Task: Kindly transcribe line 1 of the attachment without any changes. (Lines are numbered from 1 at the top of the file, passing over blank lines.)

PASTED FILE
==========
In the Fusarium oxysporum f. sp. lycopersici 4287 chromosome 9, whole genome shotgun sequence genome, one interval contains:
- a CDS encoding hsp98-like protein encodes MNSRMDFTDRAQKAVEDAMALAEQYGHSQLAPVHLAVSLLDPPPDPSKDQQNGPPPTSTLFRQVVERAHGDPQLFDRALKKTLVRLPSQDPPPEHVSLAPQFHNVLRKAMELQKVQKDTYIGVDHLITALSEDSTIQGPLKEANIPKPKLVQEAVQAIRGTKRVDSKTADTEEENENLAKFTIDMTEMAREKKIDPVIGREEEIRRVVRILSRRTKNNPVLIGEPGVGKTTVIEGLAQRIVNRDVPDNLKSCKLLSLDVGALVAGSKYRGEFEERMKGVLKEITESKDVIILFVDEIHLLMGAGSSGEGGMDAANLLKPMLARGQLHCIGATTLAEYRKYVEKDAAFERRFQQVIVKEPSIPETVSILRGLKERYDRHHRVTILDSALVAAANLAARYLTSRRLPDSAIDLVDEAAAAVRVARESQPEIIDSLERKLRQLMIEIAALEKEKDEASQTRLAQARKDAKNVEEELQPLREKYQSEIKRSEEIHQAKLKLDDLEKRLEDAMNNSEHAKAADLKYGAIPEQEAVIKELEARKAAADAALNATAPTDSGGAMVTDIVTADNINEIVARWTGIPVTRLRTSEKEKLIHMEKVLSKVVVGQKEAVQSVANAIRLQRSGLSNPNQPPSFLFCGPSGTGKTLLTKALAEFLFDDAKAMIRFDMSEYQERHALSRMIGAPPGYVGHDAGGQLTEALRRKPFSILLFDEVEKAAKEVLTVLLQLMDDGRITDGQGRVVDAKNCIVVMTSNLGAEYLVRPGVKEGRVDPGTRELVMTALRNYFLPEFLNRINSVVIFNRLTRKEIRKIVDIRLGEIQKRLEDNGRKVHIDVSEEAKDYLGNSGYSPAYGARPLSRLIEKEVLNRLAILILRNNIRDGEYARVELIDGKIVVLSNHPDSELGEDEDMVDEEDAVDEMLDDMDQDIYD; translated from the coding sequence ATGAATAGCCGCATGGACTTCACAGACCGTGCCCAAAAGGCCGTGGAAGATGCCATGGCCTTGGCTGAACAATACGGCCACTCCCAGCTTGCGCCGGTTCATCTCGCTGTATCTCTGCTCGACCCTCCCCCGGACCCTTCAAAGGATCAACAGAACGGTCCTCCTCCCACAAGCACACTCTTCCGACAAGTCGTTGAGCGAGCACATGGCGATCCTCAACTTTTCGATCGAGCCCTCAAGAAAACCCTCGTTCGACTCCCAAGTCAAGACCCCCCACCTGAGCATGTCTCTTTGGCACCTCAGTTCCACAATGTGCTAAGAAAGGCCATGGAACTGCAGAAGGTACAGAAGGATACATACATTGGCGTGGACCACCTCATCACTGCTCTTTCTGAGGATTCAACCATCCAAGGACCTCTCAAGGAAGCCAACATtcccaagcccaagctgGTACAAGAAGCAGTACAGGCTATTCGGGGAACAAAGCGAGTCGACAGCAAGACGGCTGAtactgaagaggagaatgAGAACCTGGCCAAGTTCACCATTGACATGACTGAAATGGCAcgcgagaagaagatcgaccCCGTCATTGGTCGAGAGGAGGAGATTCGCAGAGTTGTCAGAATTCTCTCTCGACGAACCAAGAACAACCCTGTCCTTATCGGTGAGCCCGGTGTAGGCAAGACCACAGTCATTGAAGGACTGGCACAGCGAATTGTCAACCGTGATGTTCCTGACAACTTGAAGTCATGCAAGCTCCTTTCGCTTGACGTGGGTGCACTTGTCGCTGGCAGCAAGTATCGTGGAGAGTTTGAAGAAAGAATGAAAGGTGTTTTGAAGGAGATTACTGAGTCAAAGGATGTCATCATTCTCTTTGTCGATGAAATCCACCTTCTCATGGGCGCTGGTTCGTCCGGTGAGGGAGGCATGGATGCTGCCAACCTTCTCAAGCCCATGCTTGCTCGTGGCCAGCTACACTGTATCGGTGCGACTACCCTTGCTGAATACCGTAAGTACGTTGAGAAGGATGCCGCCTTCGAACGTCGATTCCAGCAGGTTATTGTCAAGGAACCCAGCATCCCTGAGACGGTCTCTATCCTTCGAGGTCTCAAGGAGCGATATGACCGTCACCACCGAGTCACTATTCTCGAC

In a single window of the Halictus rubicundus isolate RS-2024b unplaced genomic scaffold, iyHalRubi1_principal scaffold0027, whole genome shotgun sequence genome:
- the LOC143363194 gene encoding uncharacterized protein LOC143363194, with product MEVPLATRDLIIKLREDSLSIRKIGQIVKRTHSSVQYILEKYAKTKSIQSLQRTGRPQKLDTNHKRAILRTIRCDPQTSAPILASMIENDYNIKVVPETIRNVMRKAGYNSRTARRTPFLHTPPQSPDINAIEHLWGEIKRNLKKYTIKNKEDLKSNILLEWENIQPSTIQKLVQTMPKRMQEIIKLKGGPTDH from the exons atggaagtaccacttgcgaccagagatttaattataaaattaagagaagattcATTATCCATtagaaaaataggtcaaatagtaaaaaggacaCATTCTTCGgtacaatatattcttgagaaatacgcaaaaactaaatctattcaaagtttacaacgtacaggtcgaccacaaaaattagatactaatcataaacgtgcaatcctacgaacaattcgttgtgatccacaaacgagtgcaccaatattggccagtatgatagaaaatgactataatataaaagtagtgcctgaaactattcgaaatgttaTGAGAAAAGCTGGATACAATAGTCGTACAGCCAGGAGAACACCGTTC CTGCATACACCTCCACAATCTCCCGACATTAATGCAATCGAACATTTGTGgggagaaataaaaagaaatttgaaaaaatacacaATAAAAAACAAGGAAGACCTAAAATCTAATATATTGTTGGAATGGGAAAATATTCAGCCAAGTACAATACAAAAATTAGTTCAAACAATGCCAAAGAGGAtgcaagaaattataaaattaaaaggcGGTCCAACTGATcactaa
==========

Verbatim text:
In the Fusarium oxysporum f. sp. lycopersici 4287 chromosome 9, whole genome shotgun sequence genome, one interval contains: